Make Chronic Pain Management Your New Year's Resolution

Karen Lee Richards Health Guide
  • Those pesky New Year's resolutions – it's that time again, as the calendar flips to January 1, when everyone is talking about them.  I have mixed emotions about New Year's resolutions.  In theory, they're a great idea – start the new year fresh, resolving to make positive changes in your life.  Practically speaking, though, statistics show that most New Year's resolutions are broken before the end of January.  This got me to thinking about where the idea of making New Year's resolutions came from and what we can do to make them actually work for us. 

    History of New Year's Resolutions

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    Most historians say the Babylonians started the tradition some 4,000 years ago.  Their new year was celebrated on what is March 23 on our calendar, which actually makes a lot of sense since that is early spring, when the earth is beginning to bloom with new life.  One of the most popular Babylonian resolutions was to return something borrowed from a friend during the previous year. 

    The Chinese New Year has been celebrated for thousands of years as well.  Although the exact date of their New Year varies each year, it generally falls sometime between January 19 and February 21.  A popular Chinese custom has been to begin their new year with a good housecleaning.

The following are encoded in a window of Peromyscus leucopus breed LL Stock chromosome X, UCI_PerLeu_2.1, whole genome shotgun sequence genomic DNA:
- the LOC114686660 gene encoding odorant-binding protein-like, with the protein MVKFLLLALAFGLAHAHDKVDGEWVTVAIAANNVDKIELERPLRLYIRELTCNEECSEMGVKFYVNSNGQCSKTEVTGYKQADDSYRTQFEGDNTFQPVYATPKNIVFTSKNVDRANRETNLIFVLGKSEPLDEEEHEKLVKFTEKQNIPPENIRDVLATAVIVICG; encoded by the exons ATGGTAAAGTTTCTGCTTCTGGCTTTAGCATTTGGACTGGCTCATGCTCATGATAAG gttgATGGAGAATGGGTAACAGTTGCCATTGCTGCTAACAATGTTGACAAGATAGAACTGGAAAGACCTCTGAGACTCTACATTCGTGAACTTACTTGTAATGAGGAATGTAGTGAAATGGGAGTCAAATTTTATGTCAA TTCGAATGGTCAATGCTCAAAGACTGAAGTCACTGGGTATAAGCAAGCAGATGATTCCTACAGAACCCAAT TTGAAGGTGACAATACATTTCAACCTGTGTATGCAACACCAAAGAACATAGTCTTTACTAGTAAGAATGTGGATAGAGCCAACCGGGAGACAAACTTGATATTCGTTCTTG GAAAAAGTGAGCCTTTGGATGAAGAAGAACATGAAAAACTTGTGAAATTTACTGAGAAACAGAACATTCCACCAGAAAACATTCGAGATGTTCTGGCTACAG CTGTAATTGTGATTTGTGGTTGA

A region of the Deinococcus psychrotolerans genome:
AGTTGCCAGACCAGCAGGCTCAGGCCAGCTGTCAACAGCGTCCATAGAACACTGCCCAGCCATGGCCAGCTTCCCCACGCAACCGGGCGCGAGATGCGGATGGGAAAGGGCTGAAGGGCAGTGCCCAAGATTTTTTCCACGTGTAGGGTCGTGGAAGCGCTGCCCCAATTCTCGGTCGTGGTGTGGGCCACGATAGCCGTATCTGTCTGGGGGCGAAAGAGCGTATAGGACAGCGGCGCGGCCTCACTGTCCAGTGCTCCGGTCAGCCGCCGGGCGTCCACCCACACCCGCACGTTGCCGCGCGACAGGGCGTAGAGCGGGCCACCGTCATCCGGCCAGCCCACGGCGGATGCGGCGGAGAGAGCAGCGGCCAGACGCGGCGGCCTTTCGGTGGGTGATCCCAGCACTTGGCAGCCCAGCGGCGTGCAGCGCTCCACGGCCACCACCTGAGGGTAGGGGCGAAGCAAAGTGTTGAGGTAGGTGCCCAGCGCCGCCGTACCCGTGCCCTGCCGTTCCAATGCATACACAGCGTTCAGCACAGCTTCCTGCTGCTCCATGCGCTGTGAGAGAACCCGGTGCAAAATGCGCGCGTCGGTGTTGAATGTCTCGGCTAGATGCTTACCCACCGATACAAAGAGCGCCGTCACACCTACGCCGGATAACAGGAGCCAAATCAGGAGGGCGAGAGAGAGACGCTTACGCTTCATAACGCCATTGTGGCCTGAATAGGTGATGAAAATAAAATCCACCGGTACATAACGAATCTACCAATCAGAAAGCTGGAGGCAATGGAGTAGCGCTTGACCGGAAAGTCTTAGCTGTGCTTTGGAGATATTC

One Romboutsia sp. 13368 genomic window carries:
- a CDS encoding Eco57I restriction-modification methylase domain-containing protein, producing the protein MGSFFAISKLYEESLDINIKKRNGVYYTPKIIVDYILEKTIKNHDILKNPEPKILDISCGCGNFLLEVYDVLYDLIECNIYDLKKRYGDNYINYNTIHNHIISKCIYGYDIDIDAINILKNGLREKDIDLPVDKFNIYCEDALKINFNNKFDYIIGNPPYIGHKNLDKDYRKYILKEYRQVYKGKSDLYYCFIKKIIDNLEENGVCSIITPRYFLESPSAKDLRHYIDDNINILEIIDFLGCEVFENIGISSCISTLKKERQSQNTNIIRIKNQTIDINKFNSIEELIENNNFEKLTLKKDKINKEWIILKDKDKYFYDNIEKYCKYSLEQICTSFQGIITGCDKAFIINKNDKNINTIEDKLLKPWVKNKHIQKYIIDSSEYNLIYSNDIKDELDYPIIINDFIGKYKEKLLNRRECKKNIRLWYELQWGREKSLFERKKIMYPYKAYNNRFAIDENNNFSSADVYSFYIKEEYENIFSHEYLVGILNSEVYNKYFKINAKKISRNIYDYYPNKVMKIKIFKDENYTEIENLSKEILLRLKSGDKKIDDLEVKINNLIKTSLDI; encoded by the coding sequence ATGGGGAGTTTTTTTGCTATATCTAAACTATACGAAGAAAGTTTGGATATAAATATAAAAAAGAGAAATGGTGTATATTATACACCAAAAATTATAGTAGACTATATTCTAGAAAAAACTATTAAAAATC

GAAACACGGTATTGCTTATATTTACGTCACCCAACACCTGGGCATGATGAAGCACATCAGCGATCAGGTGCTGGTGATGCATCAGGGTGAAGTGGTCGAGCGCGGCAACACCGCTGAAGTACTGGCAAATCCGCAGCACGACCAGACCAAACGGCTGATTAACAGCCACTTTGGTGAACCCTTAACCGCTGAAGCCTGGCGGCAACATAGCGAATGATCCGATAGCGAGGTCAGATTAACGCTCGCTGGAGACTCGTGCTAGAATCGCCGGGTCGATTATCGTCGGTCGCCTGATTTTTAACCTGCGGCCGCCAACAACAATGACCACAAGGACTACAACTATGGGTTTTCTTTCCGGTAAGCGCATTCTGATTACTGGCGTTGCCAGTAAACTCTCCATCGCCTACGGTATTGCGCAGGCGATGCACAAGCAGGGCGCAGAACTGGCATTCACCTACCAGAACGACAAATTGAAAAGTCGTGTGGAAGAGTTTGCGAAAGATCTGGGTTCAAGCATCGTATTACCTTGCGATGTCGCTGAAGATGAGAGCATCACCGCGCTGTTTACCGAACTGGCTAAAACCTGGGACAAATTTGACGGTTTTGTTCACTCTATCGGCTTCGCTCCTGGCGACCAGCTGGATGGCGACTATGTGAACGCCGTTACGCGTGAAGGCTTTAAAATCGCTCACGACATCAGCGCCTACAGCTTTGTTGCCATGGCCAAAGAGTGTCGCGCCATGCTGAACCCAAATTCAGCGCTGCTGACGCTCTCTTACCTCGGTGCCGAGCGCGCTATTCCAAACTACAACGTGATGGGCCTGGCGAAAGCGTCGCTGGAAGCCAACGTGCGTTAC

The Roman emperors liked to fiddle with the calendar, so it was changed several times until Julius Caesar developed what we know as the Julian Calendar, establishing January 1 as the beginning of the new year.  The Romans named the first month of the year after Janus, the god of beginnings and the guardian of doors and entrances.  Janus was depicted with two faces, one on the front of his head and one on the back.  His image was placed at the beginning of the calendar so he could look back at the old year and forward to the new year at the same time.  A popular New Year's resolution for ancient Romans was to ask forgiveness from any enemies they had made in the past year. 

    In the Middle Ages, Christians changed the day they celebrated the New Year to December 25 to coincide with their celebration of the birth of Jesus.  Later they changed it to March 25, a holiday  called the Annunciation, commemorating the day the angel told Mary she would give birth to Jesus.  Finally, in the sixteenth century, Pope Gregory XIII revised the Julian calendar, returning the New Year celebration to January 1.  Early Christians spent the first day of the new year reflecting on past mistakes and resolving to improve oneself in the new year.

    In today's culture, New Year's resolutions have become less about improving our character and more about improving our health.  Some of  today's most popular resolutions include losing weight, exercising more, and quitting smoking.  Businesses that specialize in health-related products, such as supplements or exercise equipment, find that January is usually one of their best months for sales.  TV programs, commercials and Web sites abound with “New Year, New You” promotions. 


  • How to Make Your Resolutions Work

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    Personally, I think it's every bit as important to work on improving the inner person as it is to improve the physical body.  But regardless what your New Year's resolutions might be, the key is to make resolutions you have a reasonable chance of keeping.  Many times we approach the New Year with residual guilt from over-spending and over-indulging during the recent holidays.  We then have a tendency to over-compensate by making lofty resolutions to change.